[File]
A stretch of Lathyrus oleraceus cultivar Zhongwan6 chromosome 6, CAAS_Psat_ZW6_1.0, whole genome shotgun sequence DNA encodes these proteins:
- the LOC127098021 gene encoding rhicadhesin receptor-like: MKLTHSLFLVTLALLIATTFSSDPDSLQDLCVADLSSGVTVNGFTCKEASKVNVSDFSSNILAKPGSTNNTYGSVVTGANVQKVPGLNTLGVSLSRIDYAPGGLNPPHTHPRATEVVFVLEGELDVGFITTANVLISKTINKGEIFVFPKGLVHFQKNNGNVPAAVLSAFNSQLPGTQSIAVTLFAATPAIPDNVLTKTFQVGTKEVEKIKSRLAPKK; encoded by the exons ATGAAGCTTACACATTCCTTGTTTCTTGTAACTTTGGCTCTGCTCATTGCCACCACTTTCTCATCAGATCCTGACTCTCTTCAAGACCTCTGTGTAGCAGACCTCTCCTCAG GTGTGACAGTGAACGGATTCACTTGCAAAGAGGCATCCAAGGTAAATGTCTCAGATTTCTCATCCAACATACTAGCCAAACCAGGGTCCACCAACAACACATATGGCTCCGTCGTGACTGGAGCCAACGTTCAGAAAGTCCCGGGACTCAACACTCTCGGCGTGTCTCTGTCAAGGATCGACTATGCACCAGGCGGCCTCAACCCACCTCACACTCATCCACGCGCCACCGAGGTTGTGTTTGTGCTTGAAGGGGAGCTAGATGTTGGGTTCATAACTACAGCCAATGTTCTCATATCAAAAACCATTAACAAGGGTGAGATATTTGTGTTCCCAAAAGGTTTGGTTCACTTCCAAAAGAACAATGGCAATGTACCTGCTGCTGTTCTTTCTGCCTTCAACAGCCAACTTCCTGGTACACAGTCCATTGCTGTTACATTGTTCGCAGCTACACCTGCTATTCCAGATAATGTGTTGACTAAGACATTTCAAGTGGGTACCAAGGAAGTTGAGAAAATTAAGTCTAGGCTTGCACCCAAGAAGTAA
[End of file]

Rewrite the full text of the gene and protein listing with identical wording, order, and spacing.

A stretch of Lathyrus oleraceus cultivar Zhongwan6 chromosome 6, CAAS_Psat_ZW6_1.0, whole genome shotgun sequence DNA encodes these proteins:
- the LOC127098021 gene encoding rhicadhesin receptor-like: MKLTHSLFLVTLALLIATTFSSDPDSLQDLCVADLSSGVTVNGFTCKEASKVNVSDFSSNILAKPGSTNNTYGSVVTGANVQKVPGLNTLGVSLSRIDYAPGGLNPPHTHPRATEVVFVLEGELDVGFITTANVLISKTINKGEIFVFPKGLVHFQKNNGNVPAAVLSAFNSQLPGTQSIAVTLFAATPAIPDNVLTKTFQVGTKEVEKIKSRLAPKK; encoded by the exons ATGAAGCTTACACATTCCTTGTTTCTTGTAACTTTGGCTCTGCTCATTGCCACCACTTTCTCATCAGATCCTGACTCTCTTCAAGACCTCTGTGTAGCAGACCTCTCCTCAG GTGTGACAGTGAACGGATTCACTTGCAAAGAGGCATCCAAGGTAAATGTCTCAGATTTCTCATCCAACATACTAGCCAAACCAGGGTCCACCAACAACACATATGGCTCCGTCGTGACTGGAGCCAACGTTCAGAAAGTCCCGGGACTCAACACTCTCGGCGTGTCTCTGTCAAGGATCGACTATGCACCAGGCGGCCTCAACCCACCTCACACTCATCCACGCGCCACCGAGGTTGTGTTTGTGCTTGAAGGGGAGCTAGATGTTGGGTTCATAACTACAGCCAATGTTCTCATATCAAAAACCATTAACAAGGGTGAGATATTTGTGTTCCCAAAAGGTTTGGTTCACTTCCAAAAGAACAATGGCAATGTACCTGCTGCTGTTCTTTCTGCCTTCAACAGCCAACTTCCTGGTACACAGTCCATTGCTGTTACATTGTTCGCAGCTACACCTGCTATTCCAGATAATGTGTTGACTAAGACATTTCAAGTGGGTACCAAGGAAGTTGAGAAAATTAAGTCTAGGCTTGCACCCAAGAAGTAA